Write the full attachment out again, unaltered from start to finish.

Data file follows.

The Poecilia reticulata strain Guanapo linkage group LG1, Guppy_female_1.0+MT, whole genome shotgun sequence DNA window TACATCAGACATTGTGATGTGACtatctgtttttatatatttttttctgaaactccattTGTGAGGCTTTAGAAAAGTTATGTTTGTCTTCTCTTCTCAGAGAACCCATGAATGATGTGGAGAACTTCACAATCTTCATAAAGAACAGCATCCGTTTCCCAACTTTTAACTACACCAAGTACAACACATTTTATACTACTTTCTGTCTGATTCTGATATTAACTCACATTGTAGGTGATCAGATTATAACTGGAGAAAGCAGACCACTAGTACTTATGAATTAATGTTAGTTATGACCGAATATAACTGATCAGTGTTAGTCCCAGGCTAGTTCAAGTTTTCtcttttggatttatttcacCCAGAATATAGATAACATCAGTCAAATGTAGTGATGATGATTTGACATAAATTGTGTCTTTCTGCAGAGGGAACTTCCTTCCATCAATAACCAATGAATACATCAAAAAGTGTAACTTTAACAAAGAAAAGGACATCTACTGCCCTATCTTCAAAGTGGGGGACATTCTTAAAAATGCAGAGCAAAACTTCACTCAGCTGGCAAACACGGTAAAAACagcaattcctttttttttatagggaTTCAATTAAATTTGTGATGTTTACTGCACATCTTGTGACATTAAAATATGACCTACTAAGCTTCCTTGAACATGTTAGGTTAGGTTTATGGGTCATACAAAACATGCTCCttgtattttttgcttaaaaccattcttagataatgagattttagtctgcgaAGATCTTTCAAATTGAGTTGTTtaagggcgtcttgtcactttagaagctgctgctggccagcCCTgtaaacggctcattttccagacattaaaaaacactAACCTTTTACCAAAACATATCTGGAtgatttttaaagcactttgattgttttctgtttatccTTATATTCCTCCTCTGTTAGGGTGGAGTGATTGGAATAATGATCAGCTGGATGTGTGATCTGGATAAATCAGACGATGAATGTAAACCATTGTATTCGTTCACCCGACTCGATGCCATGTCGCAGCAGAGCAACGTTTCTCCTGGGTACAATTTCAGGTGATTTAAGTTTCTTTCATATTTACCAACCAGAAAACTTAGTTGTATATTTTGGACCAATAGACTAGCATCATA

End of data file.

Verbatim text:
The Poecilia reticulata strain Guanapo linkage group LG1, Guppy_female_1.0+MT, whole genome shotgun sequence DNA window TACATCAGACATTGTGATGTGACtatctgtttttatatatttttttctgaaactccattTGTGAGGCTTTAGAAAAGTTATGTTTGTCTTCTCTTCTCAGAGAACCCATGAATGATGTGGAGAACTTCACAATCTTCATAAAGAACAGCATCCGTTTCCCAACTTTTAACTACACCAAGTACAACACATTTTATACTACTTTCTGTCTGATTCTGATATTAACTCACATTGTAGGTGATCAGATTATAACTGGAGAAAGCAGACCACTAGTACTTATGAATTAATGTTAGTTATGACCGAATATAACTGATCAGTGTTAGTCCCAGGCTAGTTCAAGTTTTCtcttttggatttatttcacCCAGAATATAGATAACATCAGTCAAATGTAGTGATGATGATTTGACATAAATTGTGTCTTTCTGCAGAGGGAACTTCCTTCCATCAATAACCAATGAATACATCAAAAAGTGTAACTTTAACAAAGAAAAGGACATCTACTGCCCTATCTTCAAAGTGGGGGACATTCTTAAAAATGCAGAGCAAAACTTCACTCAGCTGGCAAACACGGTAAAAACagcaattcctttttttttatagggaTTCAATTAAATTTGTGATGTTTACTGCACATCTTGTGACATTAAAATATGACCTACTAAGCTTCCTTGAACATGTTAGGTTAGGTTTATGGGTCATACAAAACATGCTCCttgtattttttgcttaaaaccattcttagataatgagattttagtctgcgaAGATCTTTCAAATTGAGTTGTTtaagggcgtcttgtcactttagaagctgctgctggccagcCCTgtaaacggctcattttccagacattaaaaaacactAACCTTTTACCAAAACATATCTGGAtgatttttaaagcactttgattgttttctgtttatccTTATATTCCTCCTCTGTTAGGGTGGAGTGATTGGAATAATGATCAGCTGGATGTGTGATCTGGATAAATCAGACGATGAATGTAAACCATTGTATTCGTTCACCCGACTCGATGCCATGTCGCAGCAGAGCAACGTTTCTCCTGGGTACAATTTCAGGTGATTTAAGTTTCTTTCATATTTACCAACCAGAAAACTTAGTTGTATATTTTGGACCAATAGACTAGCATCATA